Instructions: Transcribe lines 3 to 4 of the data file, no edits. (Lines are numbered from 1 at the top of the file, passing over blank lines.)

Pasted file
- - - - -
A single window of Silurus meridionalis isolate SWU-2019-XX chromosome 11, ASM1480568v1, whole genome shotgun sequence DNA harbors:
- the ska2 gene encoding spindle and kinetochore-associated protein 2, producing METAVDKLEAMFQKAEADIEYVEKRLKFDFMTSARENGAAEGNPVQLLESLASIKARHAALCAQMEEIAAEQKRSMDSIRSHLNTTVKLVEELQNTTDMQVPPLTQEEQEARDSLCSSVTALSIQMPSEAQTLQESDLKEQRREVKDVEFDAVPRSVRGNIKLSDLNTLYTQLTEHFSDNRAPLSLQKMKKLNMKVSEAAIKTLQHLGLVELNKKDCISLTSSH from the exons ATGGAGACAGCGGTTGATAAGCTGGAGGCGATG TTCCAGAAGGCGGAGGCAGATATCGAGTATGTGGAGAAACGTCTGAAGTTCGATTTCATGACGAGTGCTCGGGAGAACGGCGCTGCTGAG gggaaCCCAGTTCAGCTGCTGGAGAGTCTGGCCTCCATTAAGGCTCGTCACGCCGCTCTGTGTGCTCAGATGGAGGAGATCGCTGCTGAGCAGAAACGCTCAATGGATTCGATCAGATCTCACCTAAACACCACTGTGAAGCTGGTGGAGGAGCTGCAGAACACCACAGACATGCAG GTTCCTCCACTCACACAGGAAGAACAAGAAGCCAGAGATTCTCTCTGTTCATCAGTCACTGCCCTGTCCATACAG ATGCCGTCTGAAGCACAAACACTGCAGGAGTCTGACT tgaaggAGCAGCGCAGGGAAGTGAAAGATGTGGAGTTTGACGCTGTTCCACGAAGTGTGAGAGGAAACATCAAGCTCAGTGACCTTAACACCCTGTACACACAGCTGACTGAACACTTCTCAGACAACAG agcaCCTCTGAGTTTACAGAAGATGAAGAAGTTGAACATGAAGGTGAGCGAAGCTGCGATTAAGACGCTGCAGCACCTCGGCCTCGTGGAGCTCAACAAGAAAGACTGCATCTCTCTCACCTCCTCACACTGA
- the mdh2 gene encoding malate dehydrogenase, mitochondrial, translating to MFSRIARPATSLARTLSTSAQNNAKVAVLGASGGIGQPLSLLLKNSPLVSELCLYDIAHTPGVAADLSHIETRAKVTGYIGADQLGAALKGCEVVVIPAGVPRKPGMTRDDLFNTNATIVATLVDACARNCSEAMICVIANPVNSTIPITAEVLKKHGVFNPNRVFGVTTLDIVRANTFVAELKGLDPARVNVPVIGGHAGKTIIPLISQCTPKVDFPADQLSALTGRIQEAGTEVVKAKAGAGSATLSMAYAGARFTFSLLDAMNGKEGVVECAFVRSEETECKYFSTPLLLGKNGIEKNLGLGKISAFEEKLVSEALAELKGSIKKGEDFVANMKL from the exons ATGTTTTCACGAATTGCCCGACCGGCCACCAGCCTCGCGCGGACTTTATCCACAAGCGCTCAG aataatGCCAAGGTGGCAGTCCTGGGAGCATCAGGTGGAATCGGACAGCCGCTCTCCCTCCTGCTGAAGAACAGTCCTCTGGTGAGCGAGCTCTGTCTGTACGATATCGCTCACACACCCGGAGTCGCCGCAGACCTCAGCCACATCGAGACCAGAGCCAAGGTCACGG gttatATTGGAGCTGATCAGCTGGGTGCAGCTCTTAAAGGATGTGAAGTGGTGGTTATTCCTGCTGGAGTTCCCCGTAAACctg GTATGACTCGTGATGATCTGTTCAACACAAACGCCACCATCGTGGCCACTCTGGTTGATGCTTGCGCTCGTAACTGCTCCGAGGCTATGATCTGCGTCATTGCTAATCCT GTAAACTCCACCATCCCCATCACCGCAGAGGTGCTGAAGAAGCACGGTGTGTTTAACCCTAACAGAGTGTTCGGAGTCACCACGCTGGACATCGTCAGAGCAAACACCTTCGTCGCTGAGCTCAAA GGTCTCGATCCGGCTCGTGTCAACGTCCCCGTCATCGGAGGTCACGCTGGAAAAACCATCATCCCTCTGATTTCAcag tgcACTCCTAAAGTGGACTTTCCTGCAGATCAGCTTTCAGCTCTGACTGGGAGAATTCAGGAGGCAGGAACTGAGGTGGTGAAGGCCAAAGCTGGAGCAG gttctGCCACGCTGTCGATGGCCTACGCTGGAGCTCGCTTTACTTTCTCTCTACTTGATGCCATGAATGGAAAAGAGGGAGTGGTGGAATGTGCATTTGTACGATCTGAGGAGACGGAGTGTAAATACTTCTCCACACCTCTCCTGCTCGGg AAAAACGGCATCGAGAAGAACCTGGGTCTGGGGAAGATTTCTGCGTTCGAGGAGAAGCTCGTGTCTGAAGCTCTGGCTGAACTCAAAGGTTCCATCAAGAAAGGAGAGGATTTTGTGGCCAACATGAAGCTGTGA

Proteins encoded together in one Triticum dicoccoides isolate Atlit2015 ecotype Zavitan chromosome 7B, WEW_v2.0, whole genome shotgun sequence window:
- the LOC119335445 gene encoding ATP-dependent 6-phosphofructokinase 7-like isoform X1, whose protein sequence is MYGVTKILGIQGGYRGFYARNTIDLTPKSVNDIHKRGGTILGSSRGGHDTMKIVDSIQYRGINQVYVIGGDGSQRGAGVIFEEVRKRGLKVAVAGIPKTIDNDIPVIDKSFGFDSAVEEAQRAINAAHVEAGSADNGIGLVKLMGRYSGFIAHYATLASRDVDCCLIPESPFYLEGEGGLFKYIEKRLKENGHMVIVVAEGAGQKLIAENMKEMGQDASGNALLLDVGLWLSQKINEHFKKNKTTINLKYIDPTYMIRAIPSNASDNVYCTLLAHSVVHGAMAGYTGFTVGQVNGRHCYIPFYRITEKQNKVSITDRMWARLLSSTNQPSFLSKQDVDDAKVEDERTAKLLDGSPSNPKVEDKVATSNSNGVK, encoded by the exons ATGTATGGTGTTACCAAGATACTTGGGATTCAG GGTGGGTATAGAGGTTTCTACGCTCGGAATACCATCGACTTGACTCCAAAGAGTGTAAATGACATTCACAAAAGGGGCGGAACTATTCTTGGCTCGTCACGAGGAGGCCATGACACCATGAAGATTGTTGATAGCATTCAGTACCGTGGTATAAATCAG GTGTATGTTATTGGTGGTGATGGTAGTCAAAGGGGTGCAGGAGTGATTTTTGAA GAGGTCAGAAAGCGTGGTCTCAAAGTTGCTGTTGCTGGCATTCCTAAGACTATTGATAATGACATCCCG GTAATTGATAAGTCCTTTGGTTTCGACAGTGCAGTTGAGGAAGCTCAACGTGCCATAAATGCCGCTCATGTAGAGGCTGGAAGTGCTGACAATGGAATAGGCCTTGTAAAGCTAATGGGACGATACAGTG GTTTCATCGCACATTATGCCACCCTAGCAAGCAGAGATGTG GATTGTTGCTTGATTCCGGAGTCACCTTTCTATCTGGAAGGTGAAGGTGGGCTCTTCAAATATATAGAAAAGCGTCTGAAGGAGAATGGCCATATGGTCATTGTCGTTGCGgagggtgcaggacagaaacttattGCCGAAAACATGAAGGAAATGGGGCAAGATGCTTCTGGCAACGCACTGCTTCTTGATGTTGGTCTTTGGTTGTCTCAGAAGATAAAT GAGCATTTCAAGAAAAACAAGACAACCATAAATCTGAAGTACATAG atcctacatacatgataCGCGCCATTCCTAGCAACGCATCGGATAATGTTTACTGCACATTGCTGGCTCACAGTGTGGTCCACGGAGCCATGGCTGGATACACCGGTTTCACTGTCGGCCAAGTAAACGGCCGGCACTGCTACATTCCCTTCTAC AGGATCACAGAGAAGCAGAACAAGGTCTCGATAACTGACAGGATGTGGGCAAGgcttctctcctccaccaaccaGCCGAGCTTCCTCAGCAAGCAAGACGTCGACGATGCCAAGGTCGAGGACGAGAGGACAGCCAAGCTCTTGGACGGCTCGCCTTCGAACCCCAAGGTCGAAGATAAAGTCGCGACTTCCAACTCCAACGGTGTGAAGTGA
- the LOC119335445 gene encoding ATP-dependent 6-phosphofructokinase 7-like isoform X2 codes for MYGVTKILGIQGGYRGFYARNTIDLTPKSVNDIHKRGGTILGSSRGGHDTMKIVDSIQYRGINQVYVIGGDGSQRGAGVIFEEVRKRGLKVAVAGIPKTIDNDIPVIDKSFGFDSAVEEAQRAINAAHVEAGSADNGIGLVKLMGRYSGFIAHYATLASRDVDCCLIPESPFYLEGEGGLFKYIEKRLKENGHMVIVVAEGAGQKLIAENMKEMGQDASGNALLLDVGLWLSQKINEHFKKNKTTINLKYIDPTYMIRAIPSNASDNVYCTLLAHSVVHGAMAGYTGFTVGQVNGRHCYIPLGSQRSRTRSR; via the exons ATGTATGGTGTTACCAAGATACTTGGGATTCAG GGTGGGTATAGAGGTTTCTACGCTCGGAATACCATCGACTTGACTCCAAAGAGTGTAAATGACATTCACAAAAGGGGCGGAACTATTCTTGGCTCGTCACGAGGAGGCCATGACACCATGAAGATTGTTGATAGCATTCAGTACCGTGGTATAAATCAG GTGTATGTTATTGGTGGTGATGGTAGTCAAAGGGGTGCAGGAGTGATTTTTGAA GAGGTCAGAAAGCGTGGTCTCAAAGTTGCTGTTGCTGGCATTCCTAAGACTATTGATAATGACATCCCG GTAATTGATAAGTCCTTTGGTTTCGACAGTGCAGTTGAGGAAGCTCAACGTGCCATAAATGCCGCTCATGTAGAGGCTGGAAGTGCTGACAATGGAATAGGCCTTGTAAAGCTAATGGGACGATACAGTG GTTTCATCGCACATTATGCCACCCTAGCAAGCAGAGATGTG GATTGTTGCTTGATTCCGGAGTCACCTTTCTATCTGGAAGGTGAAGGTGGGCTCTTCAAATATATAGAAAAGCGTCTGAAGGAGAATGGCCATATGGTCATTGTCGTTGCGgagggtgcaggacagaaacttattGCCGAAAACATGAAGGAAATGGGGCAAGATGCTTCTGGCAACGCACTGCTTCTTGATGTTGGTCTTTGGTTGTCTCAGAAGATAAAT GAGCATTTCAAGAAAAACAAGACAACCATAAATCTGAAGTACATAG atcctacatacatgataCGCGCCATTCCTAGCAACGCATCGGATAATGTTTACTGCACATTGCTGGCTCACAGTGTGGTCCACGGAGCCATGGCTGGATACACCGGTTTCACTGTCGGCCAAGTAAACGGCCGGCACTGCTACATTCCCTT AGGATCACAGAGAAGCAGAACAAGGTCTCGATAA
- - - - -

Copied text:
- the mdh2 gene encoding malate dehydrogenase, mitochondrial, translating to MFSRIARPATSLARTLSTSAQNNAKVAVLGASGGIGQPLSLLLKNSPLVSELCLYDIAHTPGVAADLSHIETRAKVTGYIGADQLGAALKGCEVVVIPAGVPRKPGMTRDDLFNTNATIVATLVDACARNCSEAMICVIANPVNSTIPITAEVLKKHGVFNPNRVFGVTTLDIVRANTFVAELKGLDPARVNVPVIGGHAGKTIIPLISQCTPKVDFPADQLSALTGRIQEAGTEVVKAKAGAGSATLSMAYAGARFTFSLLDAMNGKEGVVECAFVRSEETECKYFSTPLLLGKNGIEKNLGLGKISAFEEKLVSEALAELKGSIKKGEDFVANMKL from the exons ATGTTTTCACGAATTGCCCGACCGGCCACCAGCCTCGCGCGGACTTTATCCACAAGCGCTCAG aataatGCCAAGGTGGCAGTCCTGGGAGCATCAGGTGGAATCGGACAGCCGCTCTCCCTCCTGCTGAAGAACAGTCCTCTGGTGAGCGAGCTCTGTCTGTACGATATCGCTCACACACCCGGAGTCGCCGCAGACCTCAGCCACATCGAGACCAGAGCCAAGGTCACGG gttatATTGGAGCTGATCAGCTGGGTGCAGCTCTTAAAGGATGTGAAGTGGTGGTTATTCCTGCTGGAGTTCCCCGTAAACctg GTATGACTCGTGATGATCTGTTCAACACAAACGCCACCATCGTGGCCACTCTGGTTGATGCTTGCGCTCGTAACTGCTCCGAGGCTATGATCTGCGTCATTGCTAATCCT GTAAACTCCACCATCCCCATCACCGCAGAGGTGCTGAAGAAGCACGGTGTGTTTAACCCTAACAGAGTGTTCGGAGTCACCACGCTGGACATCGTCAGAGCAAACACCTTCGTCGCTGAGCTCAAA GGTCTCGATCCGGCTCGTGTCAACGTCCCCGTCATCGGAGGTCACGCTGGAAAAACCATCATCCCTCTGATTTCAcag tgcACTCCTAAAGTGGACTTTCCTGCAGATCAGCTTTCAGCTCTGACTGGGAGAATTCAGGAGGCAGGAACTGAGGTGGTGAAGGCCAAAGCTGGAGCAG gttctGCCACGCTGTCGATGGCCTACGCTGGAGCTCGCTTTACTTTCTCTCTACTTGATGCCATGAATGGAAAAGAGGGAGTGGTGGAATGTGCATTTGTACGATCTGAGGAGACGGAGTGTAAATACTTCTCCACACCTCTCCTGCTCGGg AAAAACGGCATCGAGAAGAACCTGGGTCTGGGGAAGATTTCTGCGTTCGAGGAGAAGCTCGTGTCTGAAGCTCTGGCTGAACTCAAAGGTTCCATCAAGAAAGGAGAGGATTTTGTGGCCAACATGAAGCTGTGA

Proteins encoded together in one Triticum dicoccoides isolate Atlit2015 ecotype Zavitan chromosome 7B, WEW_v2.0, whole genome shotgun sequence window: